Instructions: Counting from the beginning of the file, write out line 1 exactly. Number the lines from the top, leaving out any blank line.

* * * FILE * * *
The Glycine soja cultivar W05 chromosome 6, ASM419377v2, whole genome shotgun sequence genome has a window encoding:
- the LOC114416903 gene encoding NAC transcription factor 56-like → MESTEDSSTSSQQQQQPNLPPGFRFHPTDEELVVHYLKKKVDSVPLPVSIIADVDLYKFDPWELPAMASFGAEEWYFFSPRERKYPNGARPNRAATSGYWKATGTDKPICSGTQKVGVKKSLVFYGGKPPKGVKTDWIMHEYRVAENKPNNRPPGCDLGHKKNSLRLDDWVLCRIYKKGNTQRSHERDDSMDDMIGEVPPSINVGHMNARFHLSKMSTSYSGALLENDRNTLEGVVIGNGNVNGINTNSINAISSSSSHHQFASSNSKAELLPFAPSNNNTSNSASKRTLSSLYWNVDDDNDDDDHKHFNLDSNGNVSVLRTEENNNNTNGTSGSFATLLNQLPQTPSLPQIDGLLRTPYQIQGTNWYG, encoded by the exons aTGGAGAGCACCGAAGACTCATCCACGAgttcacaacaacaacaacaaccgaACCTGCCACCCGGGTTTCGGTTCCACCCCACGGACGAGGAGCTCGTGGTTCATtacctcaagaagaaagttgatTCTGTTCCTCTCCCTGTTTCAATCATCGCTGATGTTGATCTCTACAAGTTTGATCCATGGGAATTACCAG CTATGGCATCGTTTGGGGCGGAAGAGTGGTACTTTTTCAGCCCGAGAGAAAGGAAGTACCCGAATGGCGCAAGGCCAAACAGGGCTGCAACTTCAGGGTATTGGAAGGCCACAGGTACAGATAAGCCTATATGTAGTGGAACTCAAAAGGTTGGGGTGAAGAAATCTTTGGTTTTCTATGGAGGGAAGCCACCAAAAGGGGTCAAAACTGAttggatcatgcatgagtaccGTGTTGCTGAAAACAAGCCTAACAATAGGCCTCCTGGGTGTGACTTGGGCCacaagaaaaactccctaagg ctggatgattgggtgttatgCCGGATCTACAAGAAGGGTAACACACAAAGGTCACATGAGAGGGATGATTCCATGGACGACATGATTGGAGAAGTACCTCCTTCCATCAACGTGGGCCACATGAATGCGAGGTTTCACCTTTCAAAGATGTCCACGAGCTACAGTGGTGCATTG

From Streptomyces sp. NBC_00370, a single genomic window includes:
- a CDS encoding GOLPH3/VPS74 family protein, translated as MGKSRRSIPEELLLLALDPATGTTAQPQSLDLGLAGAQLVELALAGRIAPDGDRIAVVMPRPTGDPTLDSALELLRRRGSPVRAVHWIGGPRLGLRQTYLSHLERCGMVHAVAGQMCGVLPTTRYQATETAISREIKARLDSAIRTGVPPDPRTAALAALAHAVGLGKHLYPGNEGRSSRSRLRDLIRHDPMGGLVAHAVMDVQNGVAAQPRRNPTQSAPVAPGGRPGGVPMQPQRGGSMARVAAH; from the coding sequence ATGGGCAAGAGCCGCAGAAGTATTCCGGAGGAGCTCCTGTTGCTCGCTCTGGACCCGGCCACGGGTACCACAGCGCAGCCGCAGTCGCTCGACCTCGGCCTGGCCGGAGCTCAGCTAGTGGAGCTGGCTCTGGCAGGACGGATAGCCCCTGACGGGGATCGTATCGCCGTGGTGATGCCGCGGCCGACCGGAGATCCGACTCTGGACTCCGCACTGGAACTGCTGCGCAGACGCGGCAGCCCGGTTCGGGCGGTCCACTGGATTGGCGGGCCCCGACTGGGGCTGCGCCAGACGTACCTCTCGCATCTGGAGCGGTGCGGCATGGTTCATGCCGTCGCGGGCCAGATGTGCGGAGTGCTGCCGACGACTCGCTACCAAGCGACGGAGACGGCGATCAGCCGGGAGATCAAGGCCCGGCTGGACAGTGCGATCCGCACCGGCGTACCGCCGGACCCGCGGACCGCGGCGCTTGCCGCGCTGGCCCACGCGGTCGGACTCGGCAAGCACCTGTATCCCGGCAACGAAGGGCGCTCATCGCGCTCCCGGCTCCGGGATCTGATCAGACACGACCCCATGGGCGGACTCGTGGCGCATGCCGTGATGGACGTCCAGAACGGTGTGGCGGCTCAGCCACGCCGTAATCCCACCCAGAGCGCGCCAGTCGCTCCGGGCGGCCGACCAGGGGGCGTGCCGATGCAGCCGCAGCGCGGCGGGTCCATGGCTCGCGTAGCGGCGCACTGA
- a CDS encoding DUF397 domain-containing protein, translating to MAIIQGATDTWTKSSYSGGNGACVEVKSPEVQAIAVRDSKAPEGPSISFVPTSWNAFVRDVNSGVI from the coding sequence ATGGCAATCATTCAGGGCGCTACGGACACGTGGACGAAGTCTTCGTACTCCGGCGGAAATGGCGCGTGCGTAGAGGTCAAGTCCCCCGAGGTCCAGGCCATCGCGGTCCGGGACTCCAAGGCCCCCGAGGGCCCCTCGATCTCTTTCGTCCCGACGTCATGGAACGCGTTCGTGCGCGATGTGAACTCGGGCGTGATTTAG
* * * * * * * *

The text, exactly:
The Glycine soja cultivar W05 chromosome 6, ASM419377v2, whole genome shotgun sequence genome has a window encoding: